British man arrested in Dubai over £1.3bn tax fraud case and faces extradition to Denmark


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A British man needed in Denmark over a £1.3bn tax case has been arrested in Dubai and now faces extradition.

The arrest of hedge fund dealer Sanjay Shah, in certainly one of Denmark’s largest-ever fraud instances, comes after the nation signed an settlement in March permitting for extradition there from the United Arab Emirates.

The 52-year-old has maintained his innocence in interviews with journalists whereas dwelling in Dubai over current years on the city-state’s artifical Palm Jumeirah archipelago, however by no means appeared in Denmark to face the claims.

“We’ll push for an extradition as quickly as potential,” Danish overseas minister Jeppe Kofod stated in a tweet.

It was not instantly clear if Shah had a neighborhood lawyer within the UAE.

No court docket date seems to have been set to date in Dubai, the business capital of the seven-sheikhdom federation of the UAE, and prosecutors didn’t instantly reply to a request for remark.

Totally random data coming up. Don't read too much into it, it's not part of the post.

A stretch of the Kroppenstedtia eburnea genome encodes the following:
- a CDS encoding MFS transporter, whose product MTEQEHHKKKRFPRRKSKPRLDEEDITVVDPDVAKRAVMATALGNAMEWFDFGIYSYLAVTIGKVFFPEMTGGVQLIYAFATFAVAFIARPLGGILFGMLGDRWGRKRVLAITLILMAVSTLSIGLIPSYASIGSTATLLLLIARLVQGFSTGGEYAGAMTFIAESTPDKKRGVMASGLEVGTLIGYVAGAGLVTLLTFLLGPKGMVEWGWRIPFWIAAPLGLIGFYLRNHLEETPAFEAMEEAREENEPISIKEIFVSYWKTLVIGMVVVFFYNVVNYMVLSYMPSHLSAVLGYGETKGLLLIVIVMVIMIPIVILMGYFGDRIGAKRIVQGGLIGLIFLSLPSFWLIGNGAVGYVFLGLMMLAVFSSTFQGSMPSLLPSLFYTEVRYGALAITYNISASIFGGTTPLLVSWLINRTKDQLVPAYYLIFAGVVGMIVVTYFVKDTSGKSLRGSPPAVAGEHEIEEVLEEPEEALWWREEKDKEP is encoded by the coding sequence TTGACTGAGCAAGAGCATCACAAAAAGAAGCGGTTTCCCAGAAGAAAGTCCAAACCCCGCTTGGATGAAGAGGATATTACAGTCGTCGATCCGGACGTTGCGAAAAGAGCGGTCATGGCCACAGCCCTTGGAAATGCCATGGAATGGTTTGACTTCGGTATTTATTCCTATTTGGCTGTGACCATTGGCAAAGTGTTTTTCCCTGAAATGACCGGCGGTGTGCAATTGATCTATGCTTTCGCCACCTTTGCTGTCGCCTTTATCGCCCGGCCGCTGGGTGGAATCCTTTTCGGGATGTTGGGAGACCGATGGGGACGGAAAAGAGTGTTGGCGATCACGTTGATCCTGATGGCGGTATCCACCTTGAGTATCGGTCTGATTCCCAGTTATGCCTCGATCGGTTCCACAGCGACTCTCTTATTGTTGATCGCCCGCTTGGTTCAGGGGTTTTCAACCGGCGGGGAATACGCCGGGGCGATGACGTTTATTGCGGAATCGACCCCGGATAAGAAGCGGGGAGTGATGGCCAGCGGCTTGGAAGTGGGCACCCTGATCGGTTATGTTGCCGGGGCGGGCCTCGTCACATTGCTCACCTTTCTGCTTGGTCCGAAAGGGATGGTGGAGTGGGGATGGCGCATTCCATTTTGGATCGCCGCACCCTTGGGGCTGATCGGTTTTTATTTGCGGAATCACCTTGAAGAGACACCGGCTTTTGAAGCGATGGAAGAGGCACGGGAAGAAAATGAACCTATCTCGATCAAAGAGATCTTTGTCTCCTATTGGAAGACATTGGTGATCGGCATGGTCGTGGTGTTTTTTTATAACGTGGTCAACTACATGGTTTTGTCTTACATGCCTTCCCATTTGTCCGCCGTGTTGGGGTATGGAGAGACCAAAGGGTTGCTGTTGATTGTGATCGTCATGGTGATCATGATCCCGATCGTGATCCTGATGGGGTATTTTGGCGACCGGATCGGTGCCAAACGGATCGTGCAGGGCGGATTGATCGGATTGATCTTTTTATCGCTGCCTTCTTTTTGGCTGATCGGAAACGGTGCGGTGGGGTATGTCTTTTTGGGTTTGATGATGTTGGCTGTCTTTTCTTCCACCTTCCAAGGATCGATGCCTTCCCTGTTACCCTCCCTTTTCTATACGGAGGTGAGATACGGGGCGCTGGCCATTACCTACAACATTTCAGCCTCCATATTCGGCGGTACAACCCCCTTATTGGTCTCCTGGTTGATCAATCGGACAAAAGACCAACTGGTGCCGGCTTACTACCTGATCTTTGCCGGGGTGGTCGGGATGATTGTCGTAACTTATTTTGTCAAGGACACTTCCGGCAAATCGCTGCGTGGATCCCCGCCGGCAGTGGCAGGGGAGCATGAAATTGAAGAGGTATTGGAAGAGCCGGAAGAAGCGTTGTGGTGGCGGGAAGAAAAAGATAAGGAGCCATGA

It comes after Denmark’s tax authority received an attraction in UK courts, following a decide’s earlier resolution to refuse a bid to listen to the case in Britain on the grounds it was not the right place to deliver a overseas tax declare.

A spokesman as soon as related to Shah, who ran the agency Solo Capital Companions, didn’t instantly reply to a request for touch upon the newest improvement.

Shah had run a centre for autistic youngsters in Dubai that shut down in 2020 amid the makes an attempt by Denmark to extradite him.

He additionally ran the British-based charity Autism Rocks, which raises cash by means of arranging reveals by main performers.

Dubai police Brigadier Basic Jamal Al Jallaf stated the emirate acquired a global arrest warrant from Denmark for Shah.

Brig Gen Al Jallaf stated in an announcement that Shah was accused of a fraud that allegedly noticed overseas companies fake to personal shares in Danish firms and declare tax refunds for which they weren’t eligible.

“The fraud scheme, often known as ‘cum-ex’ buying and selling, concerned submitting hundreds of purposes to the Danish Treasury on behalf of buyers and firms from a number of international locations around the globe with a view to obtain dividend tax refunds,” Brig Gen Al Jallaf stated.

Danish authorities say the scheme ran for some three years from 2012.

Denmark’s justice and overseas ministries praised Dubai’s arrest of Shah, whom they described in a joint assertion as a goal of the nation’s prosecutors since 2015.

Shah is certainly one of a number of suspects within the tax scheme sought by Danish authorities, described as one of many largest fraud instances within the nation’s historical past.

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